Berlin, William James and Booksluts

There’s such a beautiful piece over at The Awl by Bookslut‘s Jessa Crispin. Her Talking to the Dead: Channeling William James in Berlin details her own experiences living in the city and how she reached out to James’ life and work for comfort. Berlin can be a tough town. Especially the winters. The cold gets into your bones and doesn’t go away until June. Crispin writes:

The freeing sensation that comes with burning your old life down to the foundations fades surprisingly quickly. At the first sign of rain, you will miss that old roof, inadequate as it might have been. And so there were nights, lying sleepless in a bed I do not own, staring at a painting I did not choose, when I requested the presence of William James. And he would come, the older, more confident version, the one who could see his life backwards, in a three-piece suit and smoking a pipe.

James believed in free will. Perhaps this free will is what makes us quit our jobs and move to Berlin with two suitcases in order to find ourselves (something Crispin and I have in common!). But this free will can also cause a lot of anxiety. If my time in Berlin taught me one thing, it’s this: too much freedom is as bad as no freedom at all. There’s a sweet spot in the middle where most of us humans can be happy and relatively sane. If everything is wide open and one can choose from unlimited options, the result is often paralysis.

Right now, Berlin has quite a pull on people. However, I fear the situation is already close to its tipping point (rents are much higher than they once were and all the aimless expatriates are seriously testing the Berliners’ tolerance). I wonder if once the world economy picks up again (it will do this, right?), people will stop flocking to Berlin in search of cheap rents and good times and instead stay at home and enjoy the pleasures of working a job they enjoy. Just an idea. In any case, Crispin articulates Berlin’s pull in such gorgeous prose. Here’s another passage:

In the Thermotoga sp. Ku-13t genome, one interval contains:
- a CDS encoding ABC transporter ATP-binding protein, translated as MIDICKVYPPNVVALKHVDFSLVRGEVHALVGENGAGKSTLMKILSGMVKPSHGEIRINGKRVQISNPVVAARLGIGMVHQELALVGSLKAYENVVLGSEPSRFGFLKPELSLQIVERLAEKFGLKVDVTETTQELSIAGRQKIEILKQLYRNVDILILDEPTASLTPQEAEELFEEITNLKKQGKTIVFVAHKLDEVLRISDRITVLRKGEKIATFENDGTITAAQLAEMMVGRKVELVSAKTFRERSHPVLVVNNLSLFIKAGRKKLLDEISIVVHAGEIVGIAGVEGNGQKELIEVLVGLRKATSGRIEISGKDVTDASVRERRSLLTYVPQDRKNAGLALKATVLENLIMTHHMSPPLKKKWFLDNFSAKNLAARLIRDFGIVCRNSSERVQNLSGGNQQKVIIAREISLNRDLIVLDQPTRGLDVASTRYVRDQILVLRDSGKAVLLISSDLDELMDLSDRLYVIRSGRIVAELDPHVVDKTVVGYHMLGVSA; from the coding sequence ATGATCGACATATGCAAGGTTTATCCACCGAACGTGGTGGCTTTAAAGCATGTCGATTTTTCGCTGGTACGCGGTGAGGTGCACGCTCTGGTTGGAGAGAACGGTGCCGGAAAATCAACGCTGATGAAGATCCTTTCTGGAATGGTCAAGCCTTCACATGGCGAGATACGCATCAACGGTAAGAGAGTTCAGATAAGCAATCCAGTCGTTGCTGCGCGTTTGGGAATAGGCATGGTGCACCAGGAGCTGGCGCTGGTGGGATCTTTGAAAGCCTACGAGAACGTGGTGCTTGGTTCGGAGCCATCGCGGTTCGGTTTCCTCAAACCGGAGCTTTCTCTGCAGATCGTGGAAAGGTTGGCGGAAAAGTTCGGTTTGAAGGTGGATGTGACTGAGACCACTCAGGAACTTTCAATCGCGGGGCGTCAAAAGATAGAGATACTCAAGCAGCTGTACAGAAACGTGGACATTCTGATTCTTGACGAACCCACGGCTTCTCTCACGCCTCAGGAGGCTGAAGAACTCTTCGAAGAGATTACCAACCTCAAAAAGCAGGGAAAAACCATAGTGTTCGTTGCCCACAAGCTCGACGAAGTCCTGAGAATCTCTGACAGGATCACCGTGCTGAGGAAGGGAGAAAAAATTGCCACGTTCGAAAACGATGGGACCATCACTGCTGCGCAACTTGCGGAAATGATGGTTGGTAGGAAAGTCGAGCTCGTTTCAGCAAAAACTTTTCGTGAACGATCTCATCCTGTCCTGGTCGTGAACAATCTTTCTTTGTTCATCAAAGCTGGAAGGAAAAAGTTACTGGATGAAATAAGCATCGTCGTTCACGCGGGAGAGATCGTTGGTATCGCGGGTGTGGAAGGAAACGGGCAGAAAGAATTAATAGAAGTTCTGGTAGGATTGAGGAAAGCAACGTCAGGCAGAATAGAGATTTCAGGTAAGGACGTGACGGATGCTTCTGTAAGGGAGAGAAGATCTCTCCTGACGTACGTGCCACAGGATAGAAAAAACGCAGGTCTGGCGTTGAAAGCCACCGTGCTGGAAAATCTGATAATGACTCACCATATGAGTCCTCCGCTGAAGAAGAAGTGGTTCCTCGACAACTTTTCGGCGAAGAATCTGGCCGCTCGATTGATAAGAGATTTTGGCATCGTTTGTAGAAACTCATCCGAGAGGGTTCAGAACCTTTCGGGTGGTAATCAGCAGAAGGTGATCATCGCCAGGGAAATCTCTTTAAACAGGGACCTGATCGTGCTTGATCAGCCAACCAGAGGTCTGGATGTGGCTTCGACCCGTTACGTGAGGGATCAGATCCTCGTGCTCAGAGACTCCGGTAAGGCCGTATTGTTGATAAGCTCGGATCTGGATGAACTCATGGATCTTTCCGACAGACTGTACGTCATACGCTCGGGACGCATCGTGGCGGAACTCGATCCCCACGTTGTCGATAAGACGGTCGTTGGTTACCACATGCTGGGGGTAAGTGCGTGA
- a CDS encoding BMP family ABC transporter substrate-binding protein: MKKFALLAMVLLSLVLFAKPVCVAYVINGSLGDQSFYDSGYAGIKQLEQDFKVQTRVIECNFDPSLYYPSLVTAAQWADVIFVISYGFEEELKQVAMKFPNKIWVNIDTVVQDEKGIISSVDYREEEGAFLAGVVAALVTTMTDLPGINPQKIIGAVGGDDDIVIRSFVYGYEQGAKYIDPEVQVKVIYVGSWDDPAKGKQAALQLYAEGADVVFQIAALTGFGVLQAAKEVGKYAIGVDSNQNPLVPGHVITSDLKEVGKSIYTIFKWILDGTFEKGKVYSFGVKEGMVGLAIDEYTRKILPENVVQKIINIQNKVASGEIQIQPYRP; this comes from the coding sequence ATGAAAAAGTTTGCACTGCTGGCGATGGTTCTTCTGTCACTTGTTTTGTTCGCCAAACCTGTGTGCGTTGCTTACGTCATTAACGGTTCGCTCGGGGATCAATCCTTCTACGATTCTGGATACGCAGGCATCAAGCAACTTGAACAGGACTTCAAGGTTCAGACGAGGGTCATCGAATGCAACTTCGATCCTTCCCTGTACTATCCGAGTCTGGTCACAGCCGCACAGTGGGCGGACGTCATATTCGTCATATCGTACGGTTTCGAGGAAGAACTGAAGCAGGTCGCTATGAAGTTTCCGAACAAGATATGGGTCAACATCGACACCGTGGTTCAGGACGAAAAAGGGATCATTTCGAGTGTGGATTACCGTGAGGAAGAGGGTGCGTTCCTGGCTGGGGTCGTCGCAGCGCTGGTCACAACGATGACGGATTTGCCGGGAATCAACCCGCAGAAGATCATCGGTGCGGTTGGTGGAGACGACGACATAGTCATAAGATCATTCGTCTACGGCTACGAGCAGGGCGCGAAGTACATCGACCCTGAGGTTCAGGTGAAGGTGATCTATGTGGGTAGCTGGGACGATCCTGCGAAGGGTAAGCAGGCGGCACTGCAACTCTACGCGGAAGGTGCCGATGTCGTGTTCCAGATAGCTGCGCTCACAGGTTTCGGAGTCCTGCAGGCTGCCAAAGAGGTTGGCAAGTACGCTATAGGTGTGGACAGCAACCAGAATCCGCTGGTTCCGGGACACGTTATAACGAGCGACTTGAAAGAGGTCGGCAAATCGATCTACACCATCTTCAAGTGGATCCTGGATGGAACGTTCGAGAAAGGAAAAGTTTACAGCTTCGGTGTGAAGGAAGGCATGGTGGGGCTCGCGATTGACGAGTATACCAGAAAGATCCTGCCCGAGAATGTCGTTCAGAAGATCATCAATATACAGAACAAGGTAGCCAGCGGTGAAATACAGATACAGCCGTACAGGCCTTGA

Let’s say, for a moment, that the character of a city has an effect on its inhabitants, and that it sets the frequency on which it calls out to the migratory. People who are tuned a certain way will heed the call almost without knowing why. Thinking that they’ve chosen this city, they’ll never know that the city chose them. Let’s say, for a moment, that the literal situation of a city can leak out into the metaphorical realm. That the city is the vessel and we are all merely beings of differing viscosity, slowly taking on the shape of that into which we are poured.

Perhaps this is why Berlin attracts so many Americans. Maybe it’s not about free will at all.


~ by Valerie Palmer on December 14, 2012.

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